However despite this, I fully enjoyed reading both point of views because they provided, very clearly, details about what was going on each side. Although one side was human and the other vampire, as a reader you are able to sympathize with both of them and understand why things are happening in the way that they are.

The pace of the novel was really good. It was easy to get sucked into the world because you know it is full blown mess with hope of redemption once you meet Julia. The setting was clear and detailed without dragging on. Although I wish more for some more history and intensity, a reader couldn’t go wrong picking up this book.

Overall,

3 Pickles

Quick Five© with Ben Galley

          Courtesy of Ben Galley

Name: Ben Galley

Who is Ben?  An author of dark and epic fantasy with a musical past.

Books: Emaneska Series, The Scarlet Star Trilogy, The Chasing Graves Trilogy, Heart of Stone

Buy: Amazon and Barnes and Nobles

If you haven’t heard of The Write Reads, you are missing out. They have introduced book bloggers to new book bloggers and almost most importantly, they have introduced readers to new authors. Take Ben Galley, for instance.

The Ultimate Blog Tour has introduced me to a Canadian author who is leaving a stamp not only on dark and epic fantasy but also the self-publishing world. His books, which are detailed and full of world building, will leave you waiting more.

Enjoy this insight to an author you should become familiar with.

When writing a book, how do you balance being a reader and being a writer?

Most days, the bulk of my time is devoted to writing, however, I think it’s highly important for a writer to be a reader, and so I try to sneak in at least half an hour of reading. I believe reading keeps a writer’s mind sharp, as well as subtly teaching language, new ideas, and of course, adding a great deal of enjoyment and escapism!

Why did you choose to write epic and dark fantasy? What lead you to that genre?

I’ve always been a fantasy fan. The first book I ever read was The Hobbit and shortly after that, Lord of The Rings. From there I devoured any fantastical fiction I could find, and I’ve developed a huge passion for the genre. It was only natural that I started writing in the same genre, and I haven’t looked back since! I’ve dabbled in subgenres here and there, from military fiction to weird west, but there’s always been a strong fantasy streak in what I write.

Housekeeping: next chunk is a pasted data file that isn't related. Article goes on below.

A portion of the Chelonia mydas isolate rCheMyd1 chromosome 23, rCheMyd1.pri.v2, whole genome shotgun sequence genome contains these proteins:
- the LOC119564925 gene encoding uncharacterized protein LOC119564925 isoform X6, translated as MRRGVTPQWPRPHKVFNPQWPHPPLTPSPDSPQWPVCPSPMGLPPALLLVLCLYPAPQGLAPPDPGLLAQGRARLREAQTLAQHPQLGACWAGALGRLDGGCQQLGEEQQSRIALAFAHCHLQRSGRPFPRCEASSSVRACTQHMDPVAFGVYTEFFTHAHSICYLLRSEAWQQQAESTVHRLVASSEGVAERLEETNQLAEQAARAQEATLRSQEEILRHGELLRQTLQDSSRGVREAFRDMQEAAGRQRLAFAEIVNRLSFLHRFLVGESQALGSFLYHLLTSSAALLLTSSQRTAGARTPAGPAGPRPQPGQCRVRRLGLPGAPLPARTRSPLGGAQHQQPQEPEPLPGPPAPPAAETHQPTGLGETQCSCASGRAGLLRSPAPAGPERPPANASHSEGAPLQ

You state that you used your knowledge of the music industry and being an independent artist to help with your route to self-publish your book. Can you explain a little bit of how?

During my time at the Academy of Contemporary Music, I was taught a wide range of methods for being self-sufficient as an artist as well as an entrepreneur. That included developing marketing and business skills, as well as learning how to produce and sell media directly to the consumer. When I switched from music to the books, I saw a large amount of parallels in the industry, and realised I could apply my knowledge to being an indie author. That was one of the reasons I chose to go self-published.

What does literary success look like to you and with that definition in mind, are you successful?

I’ve always been driven to achieve the highest levels of success possible, perhaps to my own detriment, but it’s just how my brain works! For me, that success looks like being a household name in fantasy, and it’s a goal I’m still aiming for, and writing towards. I’m very proud to be making a full-time living from my books, and that is a benchmark that I deem to be successful. I’m just looking forward to what the future brings!

Final and random question, you own an acre of the moon?

I do! Or at least, a company sold me an acre. I’ve always hoped it was legitimate, and I guess I’ll find out whenever I get up there to colonise it! I know one thing, and that is I’m using it to open the first lunar bookstore.

Twitter: https://twitter.com/BenGalley

Website: https://www.bengalley.com/